Blagdon Lake lies in a valley at the northern edge of the Mendip Hills, close to the village of Blagdon and approximately 10 miles (16 km) south of Bristol, England. The lake was created by Bristol Water (Bristol Waterworks Company as it was known then), when it dammed the River Yeo, starting construction in 1898, to designs by Charles Hawksley, and completing this in 1905. The Wrington Vale Light Railway was constructed primarily to bring building materials for the lake.

The reservoir was formed by the construction of a dam and provided water to the pumping station which originally contained four Woolf compound rotative beam pumping engines, built by Glenfield & Kennedy of Kilmarnock, which have now been replaced by electric pumps. Two of the steam engines have been preserved, with one in working order as part of the visitor centre which also includes educational facilities for children. The pumping station is now a Grade II* listed building.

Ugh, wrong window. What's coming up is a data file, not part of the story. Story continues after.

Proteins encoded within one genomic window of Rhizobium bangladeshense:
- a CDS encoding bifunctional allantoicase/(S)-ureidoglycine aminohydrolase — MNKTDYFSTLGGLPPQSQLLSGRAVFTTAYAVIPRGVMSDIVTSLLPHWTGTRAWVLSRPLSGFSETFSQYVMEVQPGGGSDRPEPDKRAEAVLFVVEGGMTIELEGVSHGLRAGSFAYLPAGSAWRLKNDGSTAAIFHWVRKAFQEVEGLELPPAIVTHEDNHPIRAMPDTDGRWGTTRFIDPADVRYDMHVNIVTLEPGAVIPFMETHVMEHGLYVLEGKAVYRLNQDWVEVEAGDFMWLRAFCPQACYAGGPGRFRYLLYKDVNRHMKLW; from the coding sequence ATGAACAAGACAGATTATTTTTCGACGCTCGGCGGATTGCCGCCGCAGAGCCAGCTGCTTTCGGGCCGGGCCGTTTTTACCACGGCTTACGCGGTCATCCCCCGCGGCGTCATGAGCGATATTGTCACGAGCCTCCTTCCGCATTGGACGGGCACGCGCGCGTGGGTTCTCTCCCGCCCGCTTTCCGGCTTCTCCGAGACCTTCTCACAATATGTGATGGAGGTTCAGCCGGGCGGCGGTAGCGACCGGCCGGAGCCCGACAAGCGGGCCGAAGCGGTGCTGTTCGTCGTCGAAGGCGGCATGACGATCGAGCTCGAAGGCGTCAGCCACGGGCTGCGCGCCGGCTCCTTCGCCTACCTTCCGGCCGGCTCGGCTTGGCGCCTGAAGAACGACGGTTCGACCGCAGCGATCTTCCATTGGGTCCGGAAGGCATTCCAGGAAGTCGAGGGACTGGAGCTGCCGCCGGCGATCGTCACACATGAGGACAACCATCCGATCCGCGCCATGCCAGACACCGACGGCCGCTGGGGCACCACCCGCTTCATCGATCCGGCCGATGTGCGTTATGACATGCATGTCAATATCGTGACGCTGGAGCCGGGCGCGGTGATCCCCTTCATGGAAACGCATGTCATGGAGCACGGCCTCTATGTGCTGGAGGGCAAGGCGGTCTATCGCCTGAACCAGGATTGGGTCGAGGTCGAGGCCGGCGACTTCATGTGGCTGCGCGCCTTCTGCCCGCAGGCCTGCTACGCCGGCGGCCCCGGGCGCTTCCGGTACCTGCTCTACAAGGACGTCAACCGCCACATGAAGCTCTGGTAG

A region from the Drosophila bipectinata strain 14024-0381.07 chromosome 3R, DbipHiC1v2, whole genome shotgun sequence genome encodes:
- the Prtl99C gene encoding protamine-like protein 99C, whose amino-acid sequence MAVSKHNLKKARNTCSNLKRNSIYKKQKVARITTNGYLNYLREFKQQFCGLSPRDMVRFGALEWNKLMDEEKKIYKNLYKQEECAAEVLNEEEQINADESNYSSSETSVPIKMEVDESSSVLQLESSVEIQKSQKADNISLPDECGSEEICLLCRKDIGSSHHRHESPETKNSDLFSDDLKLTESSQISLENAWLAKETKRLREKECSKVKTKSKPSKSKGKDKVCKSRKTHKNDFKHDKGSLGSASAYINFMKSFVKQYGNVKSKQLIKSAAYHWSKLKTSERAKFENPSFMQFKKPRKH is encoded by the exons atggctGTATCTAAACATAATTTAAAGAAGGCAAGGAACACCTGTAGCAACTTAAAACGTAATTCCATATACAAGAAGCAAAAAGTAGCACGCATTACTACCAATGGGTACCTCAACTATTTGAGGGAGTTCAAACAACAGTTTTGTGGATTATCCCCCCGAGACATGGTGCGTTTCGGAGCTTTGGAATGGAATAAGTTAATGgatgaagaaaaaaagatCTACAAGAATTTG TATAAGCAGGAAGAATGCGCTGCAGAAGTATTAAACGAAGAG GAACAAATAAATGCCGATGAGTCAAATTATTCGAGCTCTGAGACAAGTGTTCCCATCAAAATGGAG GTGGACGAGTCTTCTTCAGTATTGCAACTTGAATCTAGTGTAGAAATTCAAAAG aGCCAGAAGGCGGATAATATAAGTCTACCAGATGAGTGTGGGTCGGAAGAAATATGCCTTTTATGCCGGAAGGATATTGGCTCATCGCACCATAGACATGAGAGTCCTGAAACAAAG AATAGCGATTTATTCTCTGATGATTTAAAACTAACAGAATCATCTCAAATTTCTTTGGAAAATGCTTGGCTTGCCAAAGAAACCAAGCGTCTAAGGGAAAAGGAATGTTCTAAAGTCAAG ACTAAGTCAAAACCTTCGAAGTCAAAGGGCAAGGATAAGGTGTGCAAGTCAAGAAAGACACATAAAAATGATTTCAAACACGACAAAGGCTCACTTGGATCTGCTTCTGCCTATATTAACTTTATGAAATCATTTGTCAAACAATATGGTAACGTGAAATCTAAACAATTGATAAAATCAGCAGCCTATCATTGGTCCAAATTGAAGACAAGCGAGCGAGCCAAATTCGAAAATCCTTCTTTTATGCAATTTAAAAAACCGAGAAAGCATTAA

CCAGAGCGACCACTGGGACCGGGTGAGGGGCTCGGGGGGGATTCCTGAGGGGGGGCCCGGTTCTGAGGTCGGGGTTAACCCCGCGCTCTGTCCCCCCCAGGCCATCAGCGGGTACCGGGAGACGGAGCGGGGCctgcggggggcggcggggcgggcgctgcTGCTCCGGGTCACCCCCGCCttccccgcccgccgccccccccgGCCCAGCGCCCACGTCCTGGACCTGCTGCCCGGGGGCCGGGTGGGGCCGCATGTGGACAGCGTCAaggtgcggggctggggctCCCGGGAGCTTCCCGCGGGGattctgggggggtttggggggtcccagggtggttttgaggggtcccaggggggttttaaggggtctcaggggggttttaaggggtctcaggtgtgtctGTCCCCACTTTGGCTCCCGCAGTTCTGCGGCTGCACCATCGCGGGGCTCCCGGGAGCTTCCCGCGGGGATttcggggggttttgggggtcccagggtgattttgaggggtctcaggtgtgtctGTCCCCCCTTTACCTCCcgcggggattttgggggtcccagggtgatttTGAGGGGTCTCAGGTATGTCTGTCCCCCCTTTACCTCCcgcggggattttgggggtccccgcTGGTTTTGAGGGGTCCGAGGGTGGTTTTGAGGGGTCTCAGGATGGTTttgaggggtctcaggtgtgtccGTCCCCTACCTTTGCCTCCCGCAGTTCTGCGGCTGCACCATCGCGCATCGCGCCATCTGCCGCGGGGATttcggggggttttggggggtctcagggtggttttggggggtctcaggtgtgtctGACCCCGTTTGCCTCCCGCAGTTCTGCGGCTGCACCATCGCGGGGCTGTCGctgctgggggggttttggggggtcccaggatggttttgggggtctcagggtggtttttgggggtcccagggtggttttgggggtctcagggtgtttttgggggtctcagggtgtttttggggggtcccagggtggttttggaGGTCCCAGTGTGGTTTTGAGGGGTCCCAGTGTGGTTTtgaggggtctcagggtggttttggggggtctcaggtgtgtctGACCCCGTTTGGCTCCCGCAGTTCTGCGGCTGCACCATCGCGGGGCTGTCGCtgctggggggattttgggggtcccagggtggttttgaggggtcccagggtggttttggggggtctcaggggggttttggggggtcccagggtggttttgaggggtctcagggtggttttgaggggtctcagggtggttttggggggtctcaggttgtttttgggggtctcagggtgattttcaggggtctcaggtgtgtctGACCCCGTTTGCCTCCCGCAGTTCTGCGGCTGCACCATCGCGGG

The 8,456,000,000-litre (1.860×109 imp gal) lake still provides 9,547,000,000 litres (2.100×109 imp gal) of drinking water each year, but also acts as a fishing lake. It provides a habitat for a range of flora and fauna and is a Site of Special Scientific Interest. The original suction tanks, which formed the water supply for the steam boilers powering the pumping engines, are now used for trout rearing.